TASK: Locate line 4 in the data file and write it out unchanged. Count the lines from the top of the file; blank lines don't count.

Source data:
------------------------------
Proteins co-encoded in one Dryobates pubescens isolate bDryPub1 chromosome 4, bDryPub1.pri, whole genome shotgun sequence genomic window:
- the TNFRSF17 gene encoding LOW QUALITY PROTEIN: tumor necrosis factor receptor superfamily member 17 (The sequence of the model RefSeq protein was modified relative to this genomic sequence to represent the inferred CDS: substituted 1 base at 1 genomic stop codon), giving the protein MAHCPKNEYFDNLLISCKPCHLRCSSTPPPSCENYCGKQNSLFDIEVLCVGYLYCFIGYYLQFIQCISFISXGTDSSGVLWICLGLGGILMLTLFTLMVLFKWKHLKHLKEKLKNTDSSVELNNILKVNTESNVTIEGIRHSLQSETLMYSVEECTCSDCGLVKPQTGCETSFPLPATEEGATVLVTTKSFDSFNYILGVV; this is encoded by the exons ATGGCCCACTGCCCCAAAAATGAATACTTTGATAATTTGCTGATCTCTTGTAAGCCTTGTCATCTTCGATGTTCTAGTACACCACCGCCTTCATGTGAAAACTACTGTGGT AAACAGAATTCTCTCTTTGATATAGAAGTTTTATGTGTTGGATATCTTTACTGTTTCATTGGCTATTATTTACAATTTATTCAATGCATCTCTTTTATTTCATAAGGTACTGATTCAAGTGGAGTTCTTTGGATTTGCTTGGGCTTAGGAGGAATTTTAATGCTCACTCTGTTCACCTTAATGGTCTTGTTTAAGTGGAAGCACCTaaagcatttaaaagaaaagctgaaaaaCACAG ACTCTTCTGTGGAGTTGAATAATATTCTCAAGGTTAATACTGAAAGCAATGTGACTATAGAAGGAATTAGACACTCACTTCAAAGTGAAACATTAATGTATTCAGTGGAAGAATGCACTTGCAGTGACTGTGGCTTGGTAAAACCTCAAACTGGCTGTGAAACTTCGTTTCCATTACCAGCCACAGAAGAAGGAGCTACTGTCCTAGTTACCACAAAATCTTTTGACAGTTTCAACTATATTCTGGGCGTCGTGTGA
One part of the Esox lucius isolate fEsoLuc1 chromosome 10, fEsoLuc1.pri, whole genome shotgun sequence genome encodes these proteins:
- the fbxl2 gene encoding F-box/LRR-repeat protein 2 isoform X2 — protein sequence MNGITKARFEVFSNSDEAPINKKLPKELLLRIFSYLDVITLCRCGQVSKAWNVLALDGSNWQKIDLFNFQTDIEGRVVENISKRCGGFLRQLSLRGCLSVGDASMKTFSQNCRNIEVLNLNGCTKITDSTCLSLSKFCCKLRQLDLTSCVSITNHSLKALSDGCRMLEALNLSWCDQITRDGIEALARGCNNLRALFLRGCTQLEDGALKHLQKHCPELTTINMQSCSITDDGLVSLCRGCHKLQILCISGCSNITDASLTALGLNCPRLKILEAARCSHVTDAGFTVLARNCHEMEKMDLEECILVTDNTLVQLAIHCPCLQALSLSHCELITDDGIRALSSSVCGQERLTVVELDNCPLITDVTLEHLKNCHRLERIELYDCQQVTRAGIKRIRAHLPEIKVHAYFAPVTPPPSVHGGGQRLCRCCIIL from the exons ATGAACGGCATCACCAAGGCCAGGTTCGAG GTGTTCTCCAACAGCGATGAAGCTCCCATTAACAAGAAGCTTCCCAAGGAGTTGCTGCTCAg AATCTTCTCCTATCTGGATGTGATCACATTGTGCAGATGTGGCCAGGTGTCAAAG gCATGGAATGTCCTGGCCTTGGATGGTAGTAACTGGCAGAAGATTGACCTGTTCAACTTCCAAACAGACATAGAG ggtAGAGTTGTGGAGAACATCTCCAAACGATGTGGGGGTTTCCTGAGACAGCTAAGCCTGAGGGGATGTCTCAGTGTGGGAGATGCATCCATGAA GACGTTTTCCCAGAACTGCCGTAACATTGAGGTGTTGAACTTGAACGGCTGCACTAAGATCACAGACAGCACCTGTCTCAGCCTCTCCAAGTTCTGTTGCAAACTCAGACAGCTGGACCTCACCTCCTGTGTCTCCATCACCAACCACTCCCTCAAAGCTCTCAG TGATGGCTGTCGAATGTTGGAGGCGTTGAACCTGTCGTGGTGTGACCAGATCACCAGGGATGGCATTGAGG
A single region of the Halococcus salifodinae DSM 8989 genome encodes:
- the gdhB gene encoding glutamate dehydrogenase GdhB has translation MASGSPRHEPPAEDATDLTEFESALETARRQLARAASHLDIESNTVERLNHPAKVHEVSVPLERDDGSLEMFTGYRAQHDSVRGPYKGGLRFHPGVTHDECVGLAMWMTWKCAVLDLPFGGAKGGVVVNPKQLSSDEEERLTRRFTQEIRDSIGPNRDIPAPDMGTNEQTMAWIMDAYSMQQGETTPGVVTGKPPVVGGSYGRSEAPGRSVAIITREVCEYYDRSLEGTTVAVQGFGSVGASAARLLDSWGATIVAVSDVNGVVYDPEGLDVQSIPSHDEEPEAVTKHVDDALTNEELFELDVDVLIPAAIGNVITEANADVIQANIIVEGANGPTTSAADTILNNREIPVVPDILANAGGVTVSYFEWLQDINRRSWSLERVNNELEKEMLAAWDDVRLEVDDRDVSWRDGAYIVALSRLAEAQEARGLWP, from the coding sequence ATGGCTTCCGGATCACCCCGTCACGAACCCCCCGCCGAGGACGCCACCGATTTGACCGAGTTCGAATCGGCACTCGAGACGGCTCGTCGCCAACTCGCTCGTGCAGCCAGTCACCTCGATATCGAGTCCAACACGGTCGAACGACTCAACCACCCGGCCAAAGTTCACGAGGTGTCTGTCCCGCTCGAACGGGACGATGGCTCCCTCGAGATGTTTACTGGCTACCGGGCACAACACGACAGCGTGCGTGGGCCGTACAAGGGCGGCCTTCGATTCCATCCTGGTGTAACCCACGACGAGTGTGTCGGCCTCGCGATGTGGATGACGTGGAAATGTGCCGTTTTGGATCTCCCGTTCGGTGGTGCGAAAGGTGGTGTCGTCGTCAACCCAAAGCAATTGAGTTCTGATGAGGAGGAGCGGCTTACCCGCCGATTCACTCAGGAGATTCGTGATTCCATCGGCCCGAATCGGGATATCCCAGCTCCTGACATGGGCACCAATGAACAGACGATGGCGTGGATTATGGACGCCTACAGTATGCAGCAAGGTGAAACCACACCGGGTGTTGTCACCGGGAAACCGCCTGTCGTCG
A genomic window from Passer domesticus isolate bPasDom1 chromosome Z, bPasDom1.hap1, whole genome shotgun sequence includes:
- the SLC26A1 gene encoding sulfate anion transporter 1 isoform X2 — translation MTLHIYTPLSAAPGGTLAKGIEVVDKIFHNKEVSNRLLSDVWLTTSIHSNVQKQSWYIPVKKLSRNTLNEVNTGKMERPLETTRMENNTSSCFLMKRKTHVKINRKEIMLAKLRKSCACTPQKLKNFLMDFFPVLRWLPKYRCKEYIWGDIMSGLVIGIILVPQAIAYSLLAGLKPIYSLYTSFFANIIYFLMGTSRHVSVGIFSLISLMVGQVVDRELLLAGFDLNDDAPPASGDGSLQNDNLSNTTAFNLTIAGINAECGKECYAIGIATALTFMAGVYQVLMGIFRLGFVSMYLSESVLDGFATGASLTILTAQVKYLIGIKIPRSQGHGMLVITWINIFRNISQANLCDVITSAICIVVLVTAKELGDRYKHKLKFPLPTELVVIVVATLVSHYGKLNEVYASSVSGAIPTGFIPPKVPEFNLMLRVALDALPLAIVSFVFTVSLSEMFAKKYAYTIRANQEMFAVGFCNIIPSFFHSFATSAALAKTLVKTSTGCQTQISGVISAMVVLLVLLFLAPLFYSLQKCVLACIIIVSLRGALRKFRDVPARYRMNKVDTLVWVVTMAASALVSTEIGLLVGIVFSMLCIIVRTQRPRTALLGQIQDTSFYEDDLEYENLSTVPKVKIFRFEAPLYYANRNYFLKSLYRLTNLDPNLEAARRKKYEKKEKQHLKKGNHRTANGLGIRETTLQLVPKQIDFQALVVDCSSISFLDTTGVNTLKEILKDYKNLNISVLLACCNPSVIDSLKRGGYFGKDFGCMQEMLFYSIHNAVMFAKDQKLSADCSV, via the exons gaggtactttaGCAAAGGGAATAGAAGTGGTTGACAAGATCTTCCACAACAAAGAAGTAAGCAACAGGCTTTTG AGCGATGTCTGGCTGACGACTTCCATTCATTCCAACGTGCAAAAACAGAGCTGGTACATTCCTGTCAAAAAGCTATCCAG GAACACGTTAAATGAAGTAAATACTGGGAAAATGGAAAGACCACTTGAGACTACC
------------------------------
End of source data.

- the fbxl2 gene encoding F-box/LRR-repeat protein 2 isoform X2 — protein sequence MNGITKARFEVFSNSDEAPINKKLPKELLLRIFSYLDVITLCRCGQVSKAWNVLALDGSNWQKIDLFNFQTDIEGRVVENISKRCGGFLRQLSLRGCLSVGDASMKTFSQNCRNIEVLNLNGCTKITDSTCLSLSKFCCKLRQLDLTSCVSITNHSLKALSDGCRMLEALNLSWCDQITRDGIEALARGCNNLRALFLRGCTQLEDGALKHLQKHCPELTTINMQSCSITDDGLVSLCRGCHKLQILCISGCSNITDASLTALGLNCPRLKILEAARCSHVTDAGFTVLARNCHEMEKMDLEECILVTDNTLVQLAIHCPCLQALSLSHCELITDDGIRALSSSVCGQERLTVVELDNCPLITDVTLEHLKNCHRLERIELYDCQQVTRAGIKRIRAHLPEIKVHAYFAPVTPPPSVHGGGQRLCRCCIIL from the exons ATGAACGGCATCACCAAGGCCAGGTTCGAG GTGTTCTCCAACAGCGATGAAGCTCCCATTAACAAGAAGCTTCCCAAGGAGTTGCTGCTCAg AATCTTCTCCTATCTGGATGTGATCACATTGTGCAGATGTGGCCAGGTGTCAAAG gCATGGAATGTCCTGGCCTTGGATGGTAGTAACTGGCAGAAGATTGACCTGTTCAACTTCCAAACAGACATAGAG ggtAGAGTTGTGGAGAACATCTCCAAACGATGTGGGGGTTTCCTGAGACAGCTAAGCCTGAGGGGATGTCTCAGTGTGGGAGATGCATCCATGAA GACGTTTTCCCAGAACTGCCGTAACATTGAGGTGTTGAACTTGAACGGCTGCACTAAGATCACAGACAGCACCTGTCTCAGCCTCTCCAAGTTCTGTTGCAAACTCAGACAGCTGGACCTCACCTCCTGTGTCTCCATCACCAACCACTCCCTCAAAGCTCTCAG TGATGGCTGTCGAATGTTGGAGGCGTTGAACCTGTCGTGGTGTGACCAGATCACCAGGGATGGCATTGAGG